Phishing is not new, but has become a growing threat to all businesses. If you receive an email from us with congratulations on your recent lottery win or offering pictures of Britney Spears, that is very likely to be a phishing attack. We look at the nature of these attacks and the steps businesses can take to protect themselves.

Phishing and email fraud

The term “phishing” was first coined in the 1990s and is still a widely used type of attack, with the number of reported cases doubling over the last ten years [1] . A phishing attack uses a communication faked to appear to come from a trusted source. This is typically by spoofing an email to make it look like it comes from an entity the recipient knows or trusts.

The attack might be to obtain sensitive information or to hack into a system; for example, a phishing email could have an attachment containing a virus or a link to an infected website that will cause a virus to be downloaded. This can lead to a cascade attack where the attacker uses one compromised user to attack others, for example sending further emails to the compromised user’s contact list. However, it is not always apparent what the attackers are after. They may simply be gathering information – so-called “social engineering” – to launch a more sophisticated, credible attack later.

The technique is closely related to other forms of email fraud; particularly authorised push payment fraud in which the recipient is tricked into sending money to a fraudster’s account. This is often done by creating an email purporting to be from a supplier containing a fake invoice, or asking that an existing (legitimate) invoice be paid into a different bank account. The invoice contains the fraudster’s bank details or, more likely, those of a money mule enlisted by the fraudster. Statistics from UK Finance suggest that authorised push payment fraud grew by 44% in the UK last year.[2]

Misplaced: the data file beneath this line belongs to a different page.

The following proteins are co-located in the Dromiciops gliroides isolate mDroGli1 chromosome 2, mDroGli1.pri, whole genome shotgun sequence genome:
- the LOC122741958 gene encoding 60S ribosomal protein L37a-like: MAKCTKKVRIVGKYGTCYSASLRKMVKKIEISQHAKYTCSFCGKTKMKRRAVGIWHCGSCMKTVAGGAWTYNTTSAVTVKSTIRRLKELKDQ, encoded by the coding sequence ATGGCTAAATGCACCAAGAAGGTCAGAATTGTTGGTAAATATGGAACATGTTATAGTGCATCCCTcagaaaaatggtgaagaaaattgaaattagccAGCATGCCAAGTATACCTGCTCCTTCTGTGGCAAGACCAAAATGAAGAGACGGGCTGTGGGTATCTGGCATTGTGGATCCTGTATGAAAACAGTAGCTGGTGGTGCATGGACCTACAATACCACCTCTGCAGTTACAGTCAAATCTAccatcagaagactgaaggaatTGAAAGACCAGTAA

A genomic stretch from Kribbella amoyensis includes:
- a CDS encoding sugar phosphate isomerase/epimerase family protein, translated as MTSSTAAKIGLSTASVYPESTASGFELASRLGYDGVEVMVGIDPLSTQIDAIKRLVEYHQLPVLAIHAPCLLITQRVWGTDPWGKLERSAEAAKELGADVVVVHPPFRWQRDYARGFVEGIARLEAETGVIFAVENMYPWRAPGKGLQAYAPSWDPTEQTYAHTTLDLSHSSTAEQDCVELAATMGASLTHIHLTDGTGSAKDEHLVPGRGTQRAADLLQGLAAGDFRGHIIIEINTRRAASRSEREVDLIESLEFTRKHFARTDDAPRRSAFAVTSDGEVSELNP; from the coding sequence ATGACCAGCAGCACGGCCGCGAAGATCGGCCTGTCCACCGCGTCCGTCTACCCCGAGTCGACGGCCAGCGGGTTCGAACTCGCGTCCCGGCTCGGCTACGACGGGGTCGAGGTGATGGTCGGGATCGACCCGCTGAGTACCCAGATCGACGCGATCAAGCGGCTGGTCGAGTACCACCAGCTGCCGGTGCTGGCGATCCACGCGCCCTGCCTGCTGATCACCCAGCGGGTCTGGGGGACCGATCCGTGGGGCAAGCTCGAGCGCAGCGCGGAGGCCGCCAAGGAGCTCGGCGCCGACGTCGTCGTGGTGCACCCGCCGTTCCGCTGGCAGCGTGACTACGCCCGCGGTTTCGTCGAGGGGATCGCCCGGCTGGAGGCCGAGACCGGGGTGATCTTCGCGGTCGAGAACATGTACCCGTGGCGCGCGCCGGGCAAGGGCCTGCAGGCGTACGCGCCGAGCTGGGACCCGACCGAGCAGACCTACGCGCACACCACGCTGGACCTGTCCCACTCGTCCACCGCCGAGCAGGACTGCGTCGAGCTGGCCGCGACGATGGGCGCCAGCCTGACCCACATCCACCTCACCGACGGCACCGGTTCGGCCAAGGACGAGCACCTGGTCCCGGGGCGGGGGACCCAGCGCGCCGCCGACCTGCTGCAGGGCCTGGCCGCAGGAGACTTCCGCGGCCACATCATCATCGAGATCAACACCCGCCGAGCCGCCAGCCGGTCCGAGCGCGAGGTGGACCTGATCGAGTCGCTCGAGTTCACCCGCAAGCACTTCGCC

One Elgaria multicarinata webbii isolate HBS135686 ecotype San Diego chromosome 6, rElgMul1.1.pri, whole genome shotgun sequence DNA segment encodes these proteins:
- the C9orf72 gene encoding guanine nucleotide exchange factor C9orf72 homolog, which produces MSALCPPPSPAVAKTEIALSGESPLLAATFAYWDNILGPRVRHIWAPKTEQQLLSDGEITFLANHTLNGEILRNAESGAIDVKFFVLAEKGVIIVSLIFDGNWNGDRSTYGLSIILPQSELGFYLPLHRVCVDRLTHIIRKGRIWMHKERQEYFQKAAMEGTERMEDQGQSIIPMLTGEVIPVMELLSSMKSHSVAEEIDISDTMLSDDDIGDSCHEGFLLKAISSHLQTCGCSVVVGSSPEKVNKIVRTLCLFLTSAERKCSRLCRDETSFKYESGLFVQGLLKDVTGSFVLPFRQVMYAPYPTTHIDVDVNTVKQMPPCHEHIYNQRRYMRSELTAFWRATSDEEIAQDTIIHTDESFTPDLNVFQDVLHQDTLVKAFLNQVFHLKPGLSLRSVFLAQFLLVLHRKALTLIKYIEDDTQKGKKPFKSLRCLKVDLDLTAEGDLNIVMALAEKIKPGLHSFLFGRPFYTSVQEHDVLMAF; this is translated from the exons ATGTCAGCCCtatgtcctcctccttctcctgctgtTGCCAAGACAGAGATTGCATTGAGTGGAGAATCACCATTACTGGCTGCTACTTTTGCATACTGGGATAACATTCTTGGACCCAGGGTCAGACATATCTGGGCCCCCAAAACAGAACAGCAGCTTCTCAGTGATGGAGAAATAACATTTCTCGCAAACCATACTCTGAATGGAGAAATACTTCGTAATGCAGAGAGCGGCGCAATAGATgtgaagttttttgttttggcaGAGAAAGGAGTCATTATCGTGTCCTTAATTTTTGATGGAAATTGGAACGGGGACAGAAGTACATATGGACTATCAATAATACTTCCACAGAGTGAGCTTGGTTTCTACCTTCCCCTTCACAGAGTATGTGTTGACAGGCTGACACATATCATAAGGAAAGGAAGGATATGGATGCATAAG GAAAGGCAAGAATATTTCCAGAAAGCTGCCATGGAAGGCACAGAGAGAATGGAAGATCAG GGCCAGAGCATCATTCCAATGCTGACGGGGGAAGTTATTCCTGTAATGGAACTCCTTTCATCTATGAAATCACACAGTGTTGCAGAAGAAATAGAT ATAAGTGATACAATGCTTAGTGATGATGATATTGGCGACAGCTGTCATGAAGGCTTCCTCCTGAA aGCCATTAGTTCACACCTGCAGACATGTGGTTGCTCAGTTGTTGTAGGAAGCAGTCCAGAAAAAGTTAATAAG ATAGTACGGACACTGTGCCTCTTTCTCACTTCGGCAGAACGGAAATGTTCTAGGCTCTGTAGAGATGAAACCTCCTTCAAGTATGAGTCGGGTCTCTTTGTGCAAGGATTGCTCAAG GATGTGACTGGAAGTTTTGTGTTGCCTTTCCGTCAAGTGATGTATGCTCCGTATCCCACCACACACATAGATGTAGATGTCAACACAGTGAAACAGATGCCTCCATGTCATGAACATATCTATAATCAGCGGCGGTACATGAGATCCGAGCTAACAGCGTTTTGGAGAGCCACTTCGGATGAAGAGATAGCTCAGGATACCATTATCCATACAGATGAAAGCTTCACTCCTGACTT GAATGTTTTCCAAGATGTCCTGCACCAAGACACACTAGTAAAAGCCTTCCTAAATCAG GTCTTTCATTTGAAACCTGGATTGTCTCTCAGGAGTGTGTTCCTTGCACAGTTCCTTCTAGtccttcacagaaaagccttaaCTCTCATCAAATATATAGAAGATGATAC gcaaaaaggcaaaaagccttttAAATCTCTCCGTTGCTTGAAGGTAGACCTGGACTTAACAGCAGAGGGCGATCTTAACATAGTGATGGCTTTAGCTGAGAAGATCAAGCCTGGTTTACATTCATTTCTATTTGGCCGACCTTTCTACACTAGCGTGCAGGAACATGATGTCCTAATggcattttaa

From very dumb to very smart

Phishing attacks range from crude mass market campaigns to sophisticated and targeted attacks on high value targets.

At the mass market end, the email might purport to come from your bank claiming your account is about to be frozen unless you urgently log in via a handy link. Or it may contain an unexpected invoice from an ecommerce site with a link to allow you to log in to cancel that transaction. In either case, the link will be to a fake website where you will be asked to provide your username and password along with other account details and bank card information.

These attacks are generally easy to spot; sometimes deliberately so. Certain campaigns deliberately use emails that are poorly constructed or contain typographic errors to filter out alert and suspicious recipients early on.

At the other end of the spectrum is a “spear phishing” attack where an email is individually crafted to tempt the recipient to open, read and interact with it. This often involves a degree of social engineering where information about the recipient is collected from various sources, including social media, to give the email a high degree of authenticity.

Fake domains

Many phishing attacks are supported through the use of a fake domain. For example, “”, “” or “”. These can be used to create fake email addresses (e.g. [email protected]) which are then used to send phishing or otherwise fraudulent emails. Where the names of actual employees are used in these email addresses, it can be very difficult to spot - particularly when viewing emails on a mobile device where the underlying email address may be hidden.

Where a fake domain is being used fraudulently, it is normally relatively straightforward to have it suspended or transferred into your domain portfolio, depending on the circumstances:

  • Most domain registrars (e.g. Go Daddy) will, on request, suspend or cancel a domain name that has been used fraudulently. There is usually an online form or dedicated email address for that purpose, e.g. [email protected].